For some businesses, there will be no issues.  This is usually the case for more mature businesses where the owner has a really good understanding of the businesses.

For other businesses, typically earlier stage businesses or businesses where the owners have not prepared projections before, then the first pass will usually generate a lot of discussion points and the owner may need to take some time to consider the inputs.  The owner may also need to have a few different iterations run to better understand the significance of the various assumptions


As you will understand from reading the article, there are a lot of factors that determine the costs.   Every business is different and its not possible to give a simple answer as to the cost of preparing projections.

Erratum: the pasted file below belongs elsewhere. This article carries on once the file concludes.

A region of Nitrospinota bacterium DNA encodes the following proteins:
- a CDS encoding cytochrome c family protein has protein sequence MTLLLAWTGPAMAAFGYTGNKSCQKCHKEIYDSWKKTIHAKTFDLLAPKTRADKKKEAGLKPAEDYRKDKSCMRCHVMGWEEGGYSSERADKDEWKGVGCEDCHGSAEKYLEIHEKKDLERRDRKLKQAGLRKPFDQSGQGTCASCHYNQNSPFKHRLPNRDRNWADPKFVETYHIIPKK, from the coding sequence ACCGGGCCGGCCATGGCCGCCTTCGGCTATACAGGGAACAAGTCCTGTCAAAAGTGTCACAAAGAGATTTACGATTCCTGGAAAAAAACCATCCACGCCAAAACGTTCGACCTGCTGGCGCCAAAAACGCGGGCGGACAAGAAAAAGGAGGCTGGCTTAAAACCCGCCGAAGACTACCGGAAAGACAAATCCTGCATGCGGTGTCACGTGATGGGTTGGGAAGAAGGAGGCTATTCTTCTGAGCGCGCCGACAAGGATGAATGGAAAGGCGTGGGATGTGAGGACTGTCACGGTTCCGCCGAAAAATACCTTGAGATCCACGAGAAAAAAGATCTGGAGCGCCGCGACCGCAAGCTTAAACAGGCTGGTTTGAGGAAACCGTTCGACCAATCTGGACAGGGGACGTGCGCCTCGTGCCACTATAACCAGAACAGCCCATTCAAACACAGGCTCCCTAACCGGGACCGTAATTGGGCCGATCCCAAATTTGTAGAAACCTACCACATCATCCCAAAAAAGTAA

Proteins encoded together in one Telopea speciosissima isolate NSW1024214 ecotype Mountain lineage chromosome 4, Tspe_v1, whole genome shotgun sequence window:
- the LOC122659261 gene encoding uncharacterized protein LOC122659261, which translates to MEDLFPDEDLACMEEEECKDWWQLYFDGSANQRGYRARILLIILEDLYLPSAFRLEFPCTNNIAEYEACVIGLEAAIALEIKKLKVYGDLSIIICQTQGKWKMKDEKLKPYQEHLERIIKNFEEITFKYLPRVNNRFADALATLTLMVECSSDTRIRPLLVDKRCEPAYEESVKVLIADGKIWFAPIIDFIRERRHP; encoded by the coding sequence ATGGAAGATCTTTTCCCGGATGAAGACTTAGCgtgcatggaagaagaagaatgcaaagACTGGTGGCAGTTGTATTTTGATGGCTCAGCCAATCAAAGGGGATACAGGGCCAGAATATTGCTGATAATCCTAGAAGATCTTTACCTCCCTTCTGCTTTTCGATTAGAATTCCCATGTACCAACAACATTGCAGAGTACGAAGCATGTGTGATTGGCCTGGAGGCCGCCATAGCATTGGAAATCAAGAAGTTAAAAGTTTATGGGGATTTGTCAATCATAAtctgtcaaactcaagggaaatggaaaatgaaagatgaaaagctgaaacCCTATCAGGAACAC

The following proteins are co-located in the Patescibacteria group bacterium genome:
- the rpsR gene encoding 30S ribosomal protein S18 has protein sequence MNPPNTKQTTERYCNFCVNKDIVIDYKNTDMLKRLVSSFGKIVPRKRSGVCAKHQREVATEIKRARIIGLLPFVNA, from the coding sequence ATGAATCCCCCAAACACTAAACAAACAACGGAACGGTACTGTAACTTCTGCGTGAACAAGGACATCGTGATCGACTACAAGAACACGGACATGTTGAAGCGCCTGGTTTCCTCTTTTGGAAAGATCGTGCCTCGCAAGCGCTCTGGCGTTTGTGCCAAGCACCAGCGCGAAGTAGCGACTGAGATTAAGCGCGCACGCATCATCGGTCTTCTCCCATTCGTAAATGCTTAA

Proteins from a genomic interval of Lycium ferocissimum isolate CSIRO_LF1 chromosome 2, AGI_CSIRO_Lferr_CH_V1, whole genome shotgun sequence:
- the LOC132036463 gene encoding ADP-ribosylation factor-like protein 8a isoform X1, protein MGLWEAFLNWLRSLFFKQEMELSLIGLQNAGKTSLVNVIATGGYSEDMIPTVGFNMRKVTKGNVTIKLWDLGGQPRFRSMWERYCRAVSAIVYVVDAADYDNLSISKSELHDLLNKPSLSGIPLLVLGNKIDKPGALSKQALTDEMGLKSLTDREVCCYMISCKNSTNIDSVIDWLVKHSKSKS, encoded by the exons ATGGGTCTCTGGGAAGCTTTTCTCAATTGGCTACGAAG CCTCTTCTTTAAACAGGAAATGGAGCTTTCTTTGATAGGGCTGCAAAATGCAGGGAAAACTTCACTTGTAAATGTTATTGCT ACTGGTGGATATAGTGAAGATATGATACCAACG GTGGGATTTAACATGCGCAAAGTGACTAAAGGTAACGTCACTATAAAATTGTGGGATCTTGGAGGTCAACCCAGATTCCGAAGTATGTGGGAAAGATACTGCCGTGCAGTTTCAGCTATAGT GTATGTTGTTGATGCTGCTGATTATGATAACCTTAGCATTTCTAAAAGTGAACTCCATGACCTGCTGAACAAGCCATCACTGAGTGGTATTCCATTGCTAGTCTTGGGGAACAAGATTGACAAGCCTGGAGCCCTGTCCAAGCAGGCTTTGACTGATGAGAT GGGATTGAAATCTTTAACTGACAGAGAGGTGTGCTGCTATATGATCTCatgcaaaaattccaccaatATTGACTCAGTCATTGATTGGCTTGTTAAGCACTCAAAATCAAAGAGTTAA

What I can do is give you some guidelines.

The shortest time has been about 2-4 hours to prepare projections for a small retail operation that had already got a good handle on the business.  In cost terms, that will work out between €200 and €500.

For a more complex manufacturing business trying to raise money from investors, the time to prepare projections has been 3-4 days.   In that case, you are looking at a cost of €2000-3000.

I would usually find around two days, say € 1400-1500, is a good estimate for most businesses but, as you will now appreciate, there are many factors that can change that.

Before offering a firm estimate, I prefer to meet with the client, initially, so that I can understand exactly will be involved.  That will give me more confidence in my estimates.

If you are thinking about having projections done, feel free to contact me so that I can give you a cost estimate tailored to your unique circumstances.